GeoTopoi

Places and photographs

Posts Tagged ‘Canal

Falkirk Wheel

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Falkirk Wheel. Opened in 2002, the world's first and only rotating boat lift re-established the link between the Union Canal and the Forth and Clyde Canal.

Date

22 December 2011
Location

Falkirk

NS 85257 80131; 56.00033°N, 3.84144°W

Information

The 35-mile-long Forth & Clyde Canal was built between 1768 and 1790 to provide a shipping route across central Scotland from the Firth of Forth in the east to the Firth of Clyde in the west. A route from its eastern end to Edinburgh — a distance of about 31 miles — was created with the construction of the Union Canal between 1818 and 1822. The two canals were connected by a flight of 11 locks at Falkirk, where their difference in height was 35 metres.

Competition from the railways spelt the demise of the canals. Commercial use of the Union Canal came to an end in the 1930s and the flight of locks at Falkirk was filled in and built over. The Forth & Clyde Canal ultimately fell into disuse in the 1960s when it was closed in order to avoid having to build a motorway crossing.

British Waterways, with support from a number of sources, including National Lottery funding via the Millennium Commission, led an £84.5m project to revitalise the two canals. The Millennium Link was the UK’s largest canal restoration project and its centrepiece was the Falkirk Wheel — the world’s first and only rotary boat lift.

The Falkirk Wheel was officially opened in May 2002 and cost £17.5m. Its overall diameter is 35 metres and its shape was inspired by a Celtic double-headed axe. Boats can transfer through the lift in about 15 minutes, with a half rotation of the wheel taking 4 minutes, during which time a water-filled gondola at the lower level swaps position with its counterpart at the upper level. The wheel is always in perfect balance due to Archimedes’ principle — a floating object displaces its own weight in water — so as a boat enters a gondola, a volume of water equal to the weight of the boat is forced out, preserving the original net weight of the gondola plus water. The energy required to operate the wheel is only 1.5 kWh, roughly equivalent to that needed to boil 8 kettles of water.

The upper level of the Wheel is connected via a reinforced-concrete aqueduct to a 180-metre-long tunnel ending in a basin which in turn connects to the Union Canal via a double lock. The Roughcastle tunnel was built when the Wheel was constructed so as not to disturb the Roman remains of the Antonine Wall, under which it passes.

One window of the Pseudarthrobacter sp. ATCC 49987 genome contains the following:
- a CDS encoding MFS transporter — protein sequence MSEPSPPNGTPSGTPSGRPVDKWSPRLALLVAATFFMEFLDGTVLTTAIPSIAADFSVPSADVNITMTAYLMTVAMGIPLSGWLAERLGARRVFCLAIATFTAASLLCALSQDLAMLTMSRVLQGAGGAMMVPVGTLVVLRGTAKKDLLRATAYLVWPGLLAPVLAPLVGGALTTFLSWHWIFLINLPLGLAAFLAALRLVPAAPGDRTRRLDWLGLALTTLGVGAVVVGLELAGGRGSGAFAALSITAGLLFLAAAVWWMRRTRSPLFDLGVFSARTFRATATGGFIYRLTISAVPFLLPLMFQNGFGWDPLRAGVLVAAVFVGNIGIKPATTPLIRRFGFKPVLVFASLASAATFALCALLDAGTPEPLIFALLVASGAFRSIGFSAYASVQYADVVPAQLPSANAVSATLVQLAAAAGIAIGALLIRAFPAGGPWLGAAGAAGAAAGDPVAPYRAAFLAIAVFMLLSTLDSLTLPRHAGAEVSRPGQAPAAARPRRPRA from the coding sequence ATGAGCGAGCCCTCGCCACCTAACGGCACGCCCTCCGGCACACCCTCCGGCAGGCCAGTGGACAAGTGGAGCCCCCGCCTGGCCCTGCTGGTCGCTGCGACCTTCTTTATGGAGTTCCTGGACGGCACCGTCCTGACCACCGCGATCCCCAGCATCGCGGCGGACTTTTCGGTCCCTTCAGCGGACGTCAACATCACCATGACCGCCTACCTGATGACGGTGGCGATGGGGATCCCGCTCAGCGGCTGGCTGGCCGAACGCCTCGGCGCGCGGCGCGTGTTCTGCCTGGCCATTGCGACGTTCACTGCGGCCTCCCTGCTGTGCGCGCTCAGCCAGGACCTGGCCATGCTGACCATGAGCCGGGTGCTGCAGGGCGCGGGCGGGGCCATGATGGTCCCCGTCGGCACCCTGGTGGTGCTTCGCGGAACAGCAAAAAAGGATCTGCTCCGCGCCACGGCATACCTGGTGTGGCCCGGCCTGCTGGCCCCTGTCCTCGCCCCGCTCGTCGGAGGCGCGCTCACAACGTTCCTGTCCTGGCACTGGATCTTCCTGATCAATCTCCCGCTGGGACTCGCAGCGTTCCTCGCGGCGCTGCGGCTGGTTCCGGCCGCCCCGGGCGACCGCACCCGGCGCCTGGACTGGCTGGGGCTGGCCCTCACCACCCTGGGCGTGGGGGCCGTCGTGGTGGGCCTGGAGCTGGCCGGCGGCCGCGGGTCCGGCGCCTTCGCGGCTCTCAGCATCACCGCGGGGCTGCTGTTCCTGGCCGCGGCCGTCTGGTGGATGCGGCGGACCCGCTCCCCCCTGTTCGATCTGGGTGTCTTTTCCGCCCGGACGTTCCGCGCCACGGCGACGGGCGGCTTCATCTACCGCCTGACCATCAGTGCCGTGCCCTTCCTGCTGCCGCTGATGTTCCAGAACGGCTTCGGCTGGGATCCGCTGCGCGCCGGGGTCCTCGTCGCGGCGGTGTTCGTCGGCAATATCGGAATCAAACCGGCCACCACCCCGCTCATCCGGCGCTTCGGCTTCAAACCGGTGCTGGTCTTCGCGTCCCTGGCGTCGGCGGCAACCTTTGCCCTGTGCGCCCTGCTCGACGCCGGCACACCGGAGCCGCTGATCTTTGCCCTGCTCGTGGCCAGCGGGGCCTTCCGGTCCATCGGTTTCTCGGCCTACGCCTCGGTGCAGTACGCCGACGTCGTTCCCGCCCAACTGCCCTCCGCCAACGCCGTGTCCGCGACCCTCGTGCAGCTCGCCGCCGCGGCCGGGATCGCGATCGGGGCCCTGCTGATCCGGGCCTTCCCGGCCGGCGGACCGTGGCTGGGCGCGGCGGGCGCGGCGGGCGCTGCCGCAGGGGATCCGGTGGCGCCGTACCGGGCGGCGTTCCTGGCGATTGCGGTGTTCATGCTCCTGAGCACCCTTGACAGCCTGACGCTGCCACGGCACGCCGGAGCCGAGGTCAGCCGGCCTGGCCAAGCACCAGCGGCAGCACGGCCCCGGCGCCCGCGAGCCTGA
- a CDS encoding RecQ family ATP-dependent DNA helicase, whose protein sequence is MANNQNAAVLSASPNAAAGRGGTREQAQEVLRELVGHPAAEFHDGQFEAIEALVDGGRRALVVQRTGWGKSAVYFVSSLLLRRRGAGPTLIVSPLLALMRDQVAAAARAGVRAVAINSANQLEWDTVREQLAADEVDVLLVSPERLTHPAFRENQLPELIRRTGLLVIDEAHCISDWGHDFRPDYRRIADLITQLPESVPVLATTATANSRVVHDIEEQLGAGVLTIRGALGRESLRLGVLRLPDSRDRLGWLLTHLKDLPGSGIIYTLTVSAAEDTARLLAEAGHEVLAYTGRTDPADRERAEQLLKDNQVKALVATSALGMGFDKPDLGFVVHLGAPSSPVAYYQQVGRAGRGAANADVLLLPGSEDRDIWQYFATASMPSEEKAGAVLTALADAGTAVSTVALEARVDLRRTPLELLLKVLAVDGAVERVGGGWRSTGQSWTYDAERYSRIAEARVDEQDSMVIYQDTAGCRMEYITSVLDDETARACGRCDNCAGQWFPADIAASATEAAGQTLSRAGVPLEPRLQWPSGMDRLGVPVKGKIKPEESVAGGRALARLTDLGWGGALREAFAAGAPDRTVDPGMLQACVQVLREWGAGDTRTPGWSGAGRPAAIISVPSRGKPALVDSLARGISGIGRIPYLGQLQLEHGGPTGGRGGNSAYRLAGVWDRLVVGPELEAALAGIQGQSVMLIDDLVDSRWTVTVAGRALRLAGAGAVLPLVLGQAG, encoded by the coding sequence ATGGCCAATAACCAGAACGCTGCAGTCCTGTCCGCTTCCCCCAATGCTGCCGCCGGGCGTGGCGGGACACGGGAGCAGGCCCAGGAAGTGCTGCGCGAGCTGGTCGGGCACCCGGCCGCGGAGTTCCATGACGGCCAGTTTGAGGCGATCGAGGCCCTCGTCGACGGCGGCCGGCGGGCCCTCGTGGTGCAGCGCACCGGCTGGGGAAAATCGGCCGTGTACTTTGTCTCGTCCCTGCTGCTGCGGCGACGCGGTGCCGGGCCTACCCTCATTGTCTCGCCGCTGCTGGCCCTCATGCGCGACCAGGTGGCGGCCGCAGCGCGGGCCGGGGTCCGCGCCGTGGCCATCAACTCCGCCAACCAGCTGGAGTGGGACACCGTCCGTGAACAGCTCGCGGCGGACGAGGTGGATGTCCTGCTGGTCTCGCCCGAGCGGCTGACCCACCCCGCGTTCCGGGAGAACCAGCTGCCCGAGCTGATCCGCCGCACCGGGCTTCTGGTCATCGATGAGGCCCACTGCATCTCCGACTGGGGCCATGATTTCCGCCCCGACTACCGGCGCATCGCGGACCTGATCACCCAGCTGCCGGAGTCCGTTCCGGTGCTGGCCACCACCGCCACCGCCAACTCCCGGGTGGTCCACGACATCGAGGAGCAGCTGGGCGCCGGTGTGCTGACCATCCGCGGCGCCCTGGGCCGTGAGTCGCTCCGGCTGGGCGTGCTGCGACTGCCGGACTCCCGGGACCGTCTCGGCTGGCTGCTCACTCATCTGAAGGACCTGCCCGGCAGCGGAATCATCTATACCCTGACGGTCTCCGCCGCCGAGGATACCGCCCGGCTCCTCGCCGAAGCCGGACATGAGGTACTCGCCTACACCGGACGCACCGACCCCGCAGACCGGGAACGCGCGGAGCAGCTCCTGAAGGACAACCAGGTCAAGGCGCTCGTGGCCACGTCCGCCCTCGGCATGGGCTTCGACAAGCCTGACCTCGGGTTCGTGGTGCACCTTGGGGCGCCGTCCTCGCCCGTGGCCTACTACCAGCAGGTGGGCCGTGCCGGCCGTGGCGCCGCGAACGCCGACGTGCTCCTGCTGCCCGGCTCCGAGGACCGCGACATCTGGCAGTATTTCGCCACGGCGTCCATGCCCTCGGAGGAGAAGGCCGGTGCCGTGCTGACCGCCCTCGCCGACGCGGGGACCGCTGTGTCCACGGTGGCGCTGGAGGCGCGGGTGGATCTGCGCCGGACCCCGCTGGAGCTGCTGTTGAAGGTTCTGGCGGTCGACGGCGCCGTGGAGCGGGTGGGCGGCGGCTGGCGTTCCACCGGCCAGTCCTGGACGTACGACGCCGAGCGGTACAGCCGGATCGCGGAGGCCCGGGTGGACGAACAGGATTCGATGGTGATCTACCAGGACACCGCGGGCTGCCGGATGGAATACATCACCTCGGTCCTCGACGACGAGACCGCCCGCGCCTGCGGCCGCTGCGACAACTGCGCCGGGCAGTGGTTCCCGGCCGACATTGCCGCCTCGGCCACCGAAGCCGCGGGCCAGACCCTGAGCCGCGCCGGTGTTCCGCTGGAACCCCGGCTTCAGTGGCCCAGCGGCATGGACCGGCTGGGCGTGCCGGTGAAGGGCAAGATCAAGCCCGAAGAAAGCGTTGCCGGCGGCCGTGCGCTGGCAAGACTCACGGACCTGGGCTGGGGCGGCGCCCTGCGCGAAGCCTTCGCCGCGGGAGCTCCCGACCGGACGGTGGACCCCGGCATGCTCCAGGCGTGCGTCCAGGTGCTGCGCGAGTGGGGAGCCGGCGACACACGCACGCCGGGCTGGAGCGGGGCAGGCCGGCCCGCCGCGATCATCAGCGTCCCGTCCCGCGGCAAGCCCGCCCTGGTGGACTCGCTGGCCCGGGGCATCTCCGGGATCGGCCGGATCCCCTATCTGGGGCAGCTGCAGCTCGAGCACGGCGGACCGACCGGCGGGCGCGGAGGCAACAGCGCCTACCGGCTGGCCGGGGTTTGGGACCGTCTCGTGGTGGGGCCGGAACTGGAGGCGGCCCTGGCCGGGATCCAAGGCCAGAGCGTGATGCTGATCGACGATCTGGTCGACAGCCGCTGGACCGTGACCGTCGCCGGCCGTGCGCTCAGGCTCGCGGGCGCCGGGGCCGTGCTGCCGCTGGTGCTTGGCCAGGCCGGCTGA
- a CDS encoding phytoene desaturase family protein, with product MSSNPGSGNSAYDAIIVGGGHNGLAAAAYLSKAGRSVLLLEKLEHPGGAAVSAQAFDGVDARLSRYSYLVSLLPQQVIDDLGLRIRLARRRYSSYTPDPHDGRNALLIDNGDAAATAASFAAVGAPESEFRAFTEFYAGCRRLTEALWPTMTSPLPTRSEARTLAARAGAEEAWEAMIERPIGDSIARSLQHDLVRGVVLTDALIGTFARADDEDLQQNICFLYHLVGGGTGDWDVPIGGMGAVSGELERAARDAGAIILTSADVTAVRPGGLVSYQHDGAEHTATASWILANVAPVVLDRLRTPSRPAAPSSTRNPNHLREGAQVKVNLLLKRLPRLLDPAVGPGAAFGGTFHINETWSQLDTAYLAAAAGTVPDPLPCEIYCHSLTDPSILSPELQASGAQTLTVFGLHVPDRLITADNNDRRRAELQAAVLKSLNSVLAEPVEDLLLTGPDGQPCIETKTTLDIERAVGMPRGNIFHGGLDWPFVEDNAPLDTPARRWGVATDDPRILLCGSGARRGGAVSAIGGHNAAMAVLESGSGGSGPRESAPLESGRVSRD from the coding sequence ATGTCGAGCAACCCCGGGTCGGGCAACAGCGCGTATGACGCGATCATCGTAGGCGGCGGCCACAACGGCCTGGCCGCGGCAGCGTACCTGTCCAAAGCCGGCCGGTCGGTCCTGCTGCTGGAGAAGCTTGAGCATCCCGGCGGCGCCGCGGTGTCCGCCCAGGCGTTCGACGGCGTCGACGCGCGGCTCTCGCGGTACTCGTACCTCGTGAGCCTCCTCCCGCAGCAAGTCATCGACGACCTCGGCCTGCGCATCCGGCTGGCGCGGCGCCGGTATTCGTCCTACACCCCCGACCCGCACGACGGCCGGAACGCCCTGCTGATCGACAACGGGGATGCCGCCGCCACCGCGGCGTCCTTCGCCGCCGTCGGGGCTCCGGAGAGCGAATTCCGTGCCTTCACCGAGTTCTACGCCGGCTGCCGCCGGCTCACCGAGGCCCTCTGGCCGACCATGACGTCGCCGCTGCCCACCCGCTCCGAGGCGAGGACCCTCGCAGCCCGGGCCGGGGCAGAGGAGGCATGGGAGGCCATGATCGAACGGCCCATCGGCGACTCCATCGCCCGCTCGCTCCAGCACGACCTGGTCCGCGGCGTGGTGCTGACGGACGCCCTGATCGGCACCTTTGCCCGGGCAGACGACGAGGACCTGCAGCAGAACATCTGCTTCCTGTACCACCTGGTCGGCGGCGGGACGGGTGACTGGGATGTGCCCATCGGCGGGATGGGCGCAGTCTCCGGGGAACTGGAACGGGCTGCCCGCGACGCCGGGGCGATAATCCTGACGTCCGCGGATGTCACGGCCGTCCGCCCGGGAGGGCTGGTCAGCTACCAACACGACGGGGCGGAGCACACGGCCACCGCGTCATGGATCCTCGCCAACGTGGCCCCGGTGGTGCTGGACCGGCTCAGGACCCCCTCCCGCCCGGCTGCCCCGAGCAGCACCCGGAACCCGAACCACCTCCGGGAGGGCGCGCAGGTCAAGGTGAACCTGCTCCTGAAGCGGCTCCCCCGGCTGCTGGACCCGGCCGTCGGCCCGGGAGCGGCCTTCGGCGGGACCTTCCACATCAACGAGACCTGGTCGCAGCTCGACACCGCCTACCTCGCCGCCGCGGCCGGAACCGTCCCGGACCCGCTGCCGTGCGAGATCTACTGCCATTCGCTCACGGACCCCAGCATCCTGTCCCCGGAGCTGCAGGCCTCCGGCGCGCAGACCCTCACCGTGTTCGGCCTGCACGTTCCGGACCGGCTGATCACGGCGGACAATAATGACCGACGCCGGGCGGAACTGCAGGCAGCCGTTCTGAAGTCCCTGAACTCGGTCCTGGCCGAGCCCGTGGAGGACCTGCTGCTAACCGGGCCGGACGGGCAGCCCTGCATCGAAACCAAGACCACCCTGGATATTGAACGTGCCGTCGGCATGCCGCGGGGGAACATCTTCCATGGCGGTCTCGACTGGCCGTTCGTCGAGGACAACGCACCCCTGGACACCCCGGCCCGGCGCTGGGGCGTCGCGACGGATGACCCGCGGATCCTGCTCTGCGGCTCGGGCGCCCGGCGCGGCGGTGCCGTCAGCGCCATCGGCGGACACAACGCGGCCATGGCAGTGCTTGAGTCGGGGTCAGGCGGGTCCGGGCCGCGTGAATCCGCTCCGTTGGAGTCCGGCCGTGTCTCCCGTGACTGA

The Falkirk Wheel (thefalkirkwheel.co.uk); Falkirk Wheel (Wikipedia)

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Written by Graham Stephen

December 26, 2011 at 3:50 pm

Shropshire Union Canal, Chester

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Renovated Steam Mill, close to the Shot Tower

Date

1 October 2011
Location

Chester

SJ 41069 66639; 53.19354°N, 2.88350°W

Information

The main line of the Shropshire Union Canal runs from Ellesmere Port on the River Mersey to the Staffordshire and Worcestershire Canal at Wolverhampton. Now in the hands of British Waterways, the canal resulted from the mergers of various smaller canal companies.

Permission was granted in 1772 for a canal from Chester eastwards to Nantwich and Middlewich. A short section in Chester was opened in 1774 and the extension to Nantwich was completed in 1779. This was, however, a dead end, as competing interests had managed to prevent it from joining the Trent and Mersey Canal at Middlewich. It consequently met with little commercial success until a route north opened up in 1797 with the construction of the Ellesmere Canal. This ushered in a period of prosperity which saw the canal-side areas of Chester becoming increasingly industrialised. The leadworks’ shot tower and the Steam Mill are two notable surviving examples of developments from that era.

The Chester and Ellesmere Canal companies merged in 1813 and the Birmingham and Liverpool Junction Canal was also incorporated into the business in 1845. The next year the enterprise changed its name to the Shropshire Union Railways and Canal Company and took over the Shrewsbury Canal and others in east Shropshire. The company was, in turn, acquired in 1922 by the London and North Western Railway Company.

Competition from the railways led to the decline of the commercial use of the canals and the canal-side areas, once thriving centres of industrial activity, fell into a period of decay. Nowadays such areas are the subject of urban regeneration projects, with the land, and in some cases existing buildings, being reused for residential and business developments.

The Steam Mill

The Steam Mill building dates back to around 1785 and was built in three phases, with additions in the early and mid 19th century. It originally served as a canal-side warehouse and in 1864 was converted into a steam-powered flour mill. More recently, Miln’s Seeds used it as a warehouse in the 1970s and 80s, during which time it featured a seed-transport system based on blown air and gravity. It received a Grade II listing in 1985 and is now a business centre with a bar/club on its ground floor.

Shropshire Union Canal (Wikipedia);
The Chester Canal (Chester: A Virtual Stroll Around the Walls);
Former Steam Flour Mill (British Listed Buildings)

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Written by Graham Stephen

October 6, 2011 at 7:27 pm

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